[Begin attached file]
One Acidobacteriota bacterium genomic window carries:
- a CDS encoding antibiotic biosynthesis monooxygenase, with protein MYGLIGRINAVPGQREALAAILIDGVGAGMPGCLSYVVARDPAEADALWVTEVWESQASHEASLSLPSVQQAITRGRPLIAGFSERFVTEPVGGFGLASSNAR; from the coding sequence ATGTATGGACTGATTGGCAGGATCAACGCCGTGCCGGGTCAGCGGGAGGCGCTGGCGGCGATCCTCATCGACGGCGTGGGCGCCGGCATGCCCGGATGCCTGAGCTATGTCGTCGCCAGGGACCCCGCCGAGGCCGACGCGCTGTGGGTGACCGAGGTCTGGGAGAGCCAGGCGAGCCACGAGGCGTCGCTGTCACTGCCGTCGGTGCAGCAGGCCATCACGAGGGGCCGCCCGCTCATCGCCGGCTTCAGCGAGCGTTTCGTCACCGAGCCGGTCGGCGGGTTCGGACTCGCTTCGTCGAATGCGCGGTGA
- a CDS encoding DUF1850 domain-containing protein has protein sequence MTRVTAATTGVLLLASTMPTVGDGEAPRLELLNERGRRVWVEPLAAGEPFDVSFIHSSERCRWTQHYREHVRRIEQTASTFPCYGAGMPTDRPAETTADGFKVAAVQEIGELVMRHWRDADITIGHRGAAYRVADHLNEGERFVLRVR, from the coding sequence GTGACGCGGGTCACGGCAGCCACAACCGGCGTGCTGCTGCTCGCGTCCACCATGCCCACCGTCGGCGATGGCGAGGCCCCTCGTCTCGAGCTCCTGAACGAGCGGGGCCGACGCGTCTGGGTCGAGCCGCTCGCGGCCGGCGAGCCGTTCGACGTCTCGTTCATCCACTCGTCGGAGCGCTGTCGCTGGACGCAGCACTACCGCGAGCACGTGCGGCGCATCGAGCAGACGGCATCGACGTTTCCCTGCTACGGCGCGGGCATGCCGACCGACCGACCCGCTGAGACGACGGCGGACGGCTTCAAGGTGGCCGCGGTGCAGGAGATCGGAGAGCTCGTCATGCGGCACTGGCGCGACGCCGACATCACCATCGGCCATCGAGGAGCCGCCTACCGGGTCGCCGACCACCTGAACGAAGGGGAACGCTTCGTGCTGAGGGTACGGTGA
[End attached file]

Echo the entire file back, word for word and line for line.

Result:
One Acidobacteriota bacterium genomic window carries:
- a CDS encoding antibiotic biosynthesis monooxygenase, with protein MYGLIGRINAVPGQREALAAILIDGVGAGMPGCLSYVVARDPAEADALWVTEVWESQASHEASLSLPSVQQAITRGRPLIAGFSERFVTEPVGGFGLASSNAR; from the coding sequence ATGTATGGACTGATTGGCAGGATCAACGCCGTGCCGGGTCAGCGGGAGGCGCTGGCGGCGATCCTCATCGACGGCGTGGGCGCCGGCATGCCCGGATGCCTGAGCTATGTCGTCGCCAGGGACCCCGCCGAGGCCGACGCGCTGTGGGTGACCGAGGTCTGGGAGAGCCAGGCGAGCCACGAGGCGTCGCTGTCACTGCCGTCGGTGCAGCAGGCCATCACGAGGGGCCGCCCGCTCATCGCCGGCTTCAGCGAGCGTTTCGTCACCGAGCCGGTCGGCGGGTTCGGACTCGCTTCGTCGAATGCGCGGTGA
- a CDS encoding DUF1850 domain-containing protein has protein sequence MTRVTAATTGVLLLASTMPTVGDGEAPRLELLNERGRRVWVEPLAAGEPFDVSFIHSSERCRWTQHYREHVRRIEQTASTFPCYGAGMPTDRPAETTADGFKVAAVQEIGELVMRHWRDADITIGHRGAAYRVADHLNEGERFVLRVR, from the coding sequence GTGACGCGGGTCACGGCAGCCACAACCGGCGTGCTGCTGCTCGCGTCCACCATGCCCACCGTCGGCGATGGCGAGGCCCCTCGTCTCGAGCTCCTGAACGAGCGGGGCCGACGCGTCTGGGTCGAGCCGCTCGCGGCCGGCGAGCCGTTCGACGTCTCGTTCATCCACTCGTCGGAGCGCTGTCGCTGGACGCAGCACTACCGCGAGCACGTGCGGCGCATCGAGCAGACGGCATCGACGTTTCCCTGCTACGGCGCGGGCATGCCGACCGACCGACCCGCTGAGACGACGGCGGACGGCTTCAAGGTGGCCGCGGTGCAGGAGATCGGAGAGCTCGTCATGCGGCACTGGCGCGACGCCGACATCACCATCGGCCATCGAGGAGCCGCCTACCGGGTCGCCGACCACCTGAACGAAGGGGAACGCTTCGTGCTGAGGGTACGGTGA